My department chair sent out a recent notice from the NSF about the impact of the sequestration order on the NSF awards.
At NSF, the major impact of sequestration will be seen in reductions to the number of new research grants and cooperative agreements awarded in FY 2013. We anticipate that the total number of new research grants will be reduced by approximately 1,000.
In FY2011 the NSF funded 11,185 proposals, so that’s an 8.94% reduction. Yikes.
I just wanted to write a few words about the workshop at the Bellairs Research Institute. I just returned from sunny Barbados to frigid Chicago, so writing this will help me remember the sunshine and sand:
The beach at Bathsheba on the east coast of Barbados
Mike Rabbat put on a great program this year, and there were lots of talks on a range of topics in machine learning, signal processing, and optimization. The format of the workshop was to have talks with lots of room for questions and discussion. Talks were given out on the balcony where we were staying, and we had to end at about 2:30 because the sunshine would creep into our conference area, baking those of us sitting too far west.
I think this is the end of my ITA blogging! But there were some issues that came up during the conference that may be of interest to some of the readers of this blog (although from anecdotal reports, there are many people who read but never comment, so I’m not sure what to do to encourage more discussions).
(via David Tse)
EURECOM’s Communications Theory Group is looking for a highly qualified postdoctoral researcher in the areas of communications theory, cooperative wireless networks, and cloud-aided radio access. The position is open NOW and is to be filled preferably before summer 2013. The location is European Tech-Park Sophia Antipolis, France. Details follow below or can be found underhttp://www.eurecom.fr/cm/gesbert/recruiting or in the text below. If you are interested please contact immediately Prof. David Gesbert (firstname.lastname@example.org) with CV+motivation.
I signed a petition to the White House a while ago about increasing public access to government-funded research — if a petition gets 100,000 signatures then they White House will draft a response. Some of the petitions are silly, but generate amusing responses, c.f. This Isn’t the Petition Response You’re Looking For on government construction of a Death Star. The old threshold was 60K, which the petition I signed passed. On Friday I got the official response from John Holdren, the Director of the White House Office of Science and Technology Policy. The salient bit is this one:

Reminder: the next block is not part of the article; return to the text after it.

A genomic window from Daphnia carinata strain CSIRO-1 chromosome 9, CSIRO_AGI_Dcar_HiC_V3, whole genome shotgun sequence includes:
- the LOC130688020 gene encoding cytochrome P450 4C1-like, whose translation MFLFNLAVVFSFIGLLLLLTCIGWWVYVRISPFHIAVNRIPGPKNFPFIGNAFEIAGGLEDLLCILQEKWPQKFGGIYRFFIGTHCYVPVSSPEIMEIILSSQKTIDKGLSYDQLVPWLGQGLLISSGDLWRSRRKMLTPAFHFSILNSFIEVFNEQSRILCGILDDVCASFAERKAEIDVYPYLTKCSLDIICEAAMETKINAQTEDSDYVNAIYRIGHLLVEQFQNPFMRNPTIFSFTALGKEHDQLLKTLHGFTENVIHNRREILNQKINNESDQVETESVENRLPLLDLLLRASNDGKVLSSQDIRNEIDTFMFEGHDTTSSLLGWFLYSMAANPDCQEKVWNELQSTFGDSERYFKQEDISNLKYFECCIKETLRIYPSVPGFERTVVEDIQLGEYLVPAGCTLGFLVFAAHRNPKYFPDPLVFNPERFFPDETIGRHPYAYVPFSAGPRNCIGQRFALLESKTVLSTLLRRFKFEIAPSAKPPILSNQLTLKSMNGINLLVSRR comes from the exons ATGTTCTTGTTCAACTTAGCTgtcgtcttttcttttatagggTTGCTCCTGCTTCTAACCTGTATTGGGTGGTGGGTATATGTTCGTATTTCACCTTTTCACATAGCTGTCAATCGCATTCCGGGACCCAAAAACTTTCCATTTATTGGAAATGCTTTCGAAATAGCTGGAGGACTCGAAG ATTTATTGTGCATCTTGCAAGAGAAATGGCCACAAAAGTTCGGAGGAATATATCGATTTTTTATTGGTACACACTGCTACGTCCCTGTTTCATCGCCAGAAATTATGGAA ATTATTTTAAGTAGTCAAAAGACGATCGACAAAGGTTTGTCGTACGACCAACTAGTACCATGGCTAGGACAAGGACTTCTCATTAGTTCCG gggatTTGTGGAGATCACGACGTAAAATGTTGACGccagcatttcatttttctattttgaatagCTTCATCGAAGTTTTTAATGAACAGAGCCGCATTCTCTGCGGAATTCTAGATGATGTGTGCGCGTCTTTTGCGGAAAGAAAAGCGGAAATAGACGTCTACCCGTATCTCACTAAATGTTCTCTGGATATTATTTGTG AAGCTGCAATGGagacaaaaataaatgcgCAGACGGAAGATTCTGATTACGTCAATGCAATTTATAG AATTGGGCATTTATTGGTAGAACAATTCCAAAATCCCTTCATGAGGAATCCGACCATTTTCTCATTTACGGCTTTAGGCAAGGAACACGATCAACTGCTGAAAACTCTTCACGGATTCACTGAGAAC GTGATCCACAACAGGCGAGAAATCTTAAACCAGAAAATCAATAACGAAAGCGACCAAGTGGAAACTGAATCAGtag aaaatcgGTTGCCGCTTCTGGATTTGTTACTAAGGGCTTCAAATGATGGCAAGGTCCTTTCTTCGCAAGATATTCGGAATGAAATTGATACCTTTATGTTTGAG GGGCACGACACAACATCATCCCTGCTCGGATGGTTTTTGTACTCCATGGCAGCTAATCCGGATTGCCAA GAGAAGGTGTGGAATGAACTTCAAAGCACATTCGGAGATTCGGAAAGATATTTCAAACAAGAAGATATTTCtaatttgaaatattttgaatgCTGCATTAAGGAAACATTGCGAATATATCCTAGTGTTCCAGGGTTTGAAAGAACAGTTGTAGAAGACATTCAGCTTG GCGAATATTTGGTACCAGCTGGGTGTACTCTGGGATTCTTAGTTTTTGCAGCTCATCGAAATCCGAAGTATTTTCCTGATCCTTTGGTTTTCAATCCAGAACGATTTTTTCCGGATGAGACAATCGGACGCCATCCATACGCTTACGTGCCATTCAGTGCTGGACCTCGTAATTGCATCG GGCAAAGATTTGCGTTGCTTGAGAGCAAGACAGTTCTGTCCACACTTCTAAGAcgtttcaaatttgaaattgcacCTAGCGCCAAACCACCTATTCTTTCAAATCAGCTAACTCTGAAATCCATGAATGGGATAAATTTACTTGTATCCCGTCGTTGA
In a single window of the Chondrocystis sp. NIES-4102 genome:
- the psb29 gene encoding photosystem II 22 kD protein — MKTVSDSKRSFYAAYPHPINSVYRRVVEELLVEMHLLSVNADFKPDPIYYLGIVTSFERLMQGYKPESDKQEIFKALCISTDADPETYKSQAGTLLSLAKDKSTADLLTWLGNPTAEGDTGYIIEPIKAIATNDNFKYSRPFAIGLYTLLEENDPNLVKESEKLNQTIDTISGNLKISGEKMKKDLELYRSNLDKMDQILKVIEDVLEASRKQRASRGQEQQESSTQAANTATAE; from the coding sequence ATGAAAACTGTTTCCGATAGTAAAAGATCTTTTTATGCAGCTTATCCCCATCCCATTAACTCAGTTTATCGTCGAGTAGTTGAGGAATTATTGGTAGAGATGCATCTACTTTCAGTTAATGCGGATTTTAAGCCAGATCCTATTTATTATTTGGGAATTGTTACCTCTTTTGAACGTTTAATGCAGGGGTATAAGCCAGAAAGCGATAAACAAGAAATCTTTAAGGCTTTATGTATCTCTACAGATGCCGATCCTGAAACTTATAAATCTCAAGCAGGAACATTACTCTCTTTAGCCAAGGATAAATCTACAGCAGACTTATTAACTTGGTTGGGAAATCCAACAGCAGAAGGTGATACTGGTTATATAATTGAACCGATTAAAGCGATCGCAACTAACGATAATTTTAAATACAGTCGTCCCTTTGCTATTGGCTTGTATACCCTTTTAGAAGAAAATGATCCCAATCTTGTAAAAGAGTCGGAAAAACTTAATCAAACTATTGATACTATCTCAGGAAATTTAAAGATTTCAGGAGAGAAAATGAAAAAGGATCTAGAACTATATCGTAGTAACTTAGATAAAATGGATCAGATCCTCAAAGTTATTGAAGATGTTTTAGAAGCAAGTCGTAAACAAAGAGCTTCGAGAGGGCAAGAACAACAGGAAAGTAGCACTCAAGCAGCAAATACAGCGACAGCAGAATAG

I’m at the Bellairs Research Institute for a workshop this week and I’ll blog a bit later about some of the interesting talks here. We give the talks on the balcony of one of the buildings, projected on the wall. Fortunately, we are facing west, which means talks have to end at around 2:30 before people start baking to death. After all that superheated research the only thing to do, really, is cool off in the ocean next door…
The beach at Belairs
Again a caveat — these are the talks in which I took reasonable enough notes to write anything coherent.
Green Communication: From Maxwell’s Demon to “Informational Friction”
Pulkit talked about trying to tie a physical interpretation the energy used in communication during computation. Physicists might argue that reversible computation costs nothing, but this ignores friction and noise. Pulkit discussed a simple network model to account for “informational friction” that penalizes the bit-distance product in communicating on a chip. See also Pulkit’s short video on the topic.
Energy Harvesting Receivers
Hajar Mahdavi-Doost, Roy Yates
Roy talked about a model in which receivers have to harvest the energy they need for sampling/buffering/decoding the transmissions. These three tasks cost different amounts, and in particular, the rate at which the receiver samples the output dictates the other parameters. The goal is to choose a rate which helps meet the decoder energy requirements. Because the receiver has to harvest the energy it needs, it has to design a policy to switch between the three operations while harvesting the (time-varying) energy available to it.
Multiple Access and Two-way Channels with Energy Harvesting and Bidirectional Energy Cooperation
Kaya Tutuncuoglu Aylin Yener
Unlike the previous talk, this was about encoders which have to transmit energy to the receivers — there’s a tradeoff between transmitting data and energy, and in the MAC and TWC there is yet another dimension in how the two users can cooperate. For eample, they can cooperate in energy transmission but not data cooperation. There were a lot of results in here, but there was also a discussion of policies for the users. In particular a “procrastination” strategy turns out to work well (rejoice!).
An equivalence between network coding and index coding
Michelle Effros, Salim El Rouayheb, Michael Langberg
The title says it all! For every network coding problem (multiple unicast, multicast, whatever), there exists a corresponding index coding problem (constructed via a reduction) such that a solution to the latter can be easily translated to a solution for the former. This equivalence holds for all network coding problems, not just linear ones.
Crowd-sourcing epidemic detection
Constantine Caramanis, Chris Milling, Shie Mannor, Sanjay Shakkottai
Suppose we have a graph and we can see some nodes are infected. This paper was on trying to distinguish between whether the infected nodes started from a single point infection spread via an SI model, or just from a random pattern of infection. They provide two algorithms for doing this and then address how to deal with false positives using ideas from robust statistics.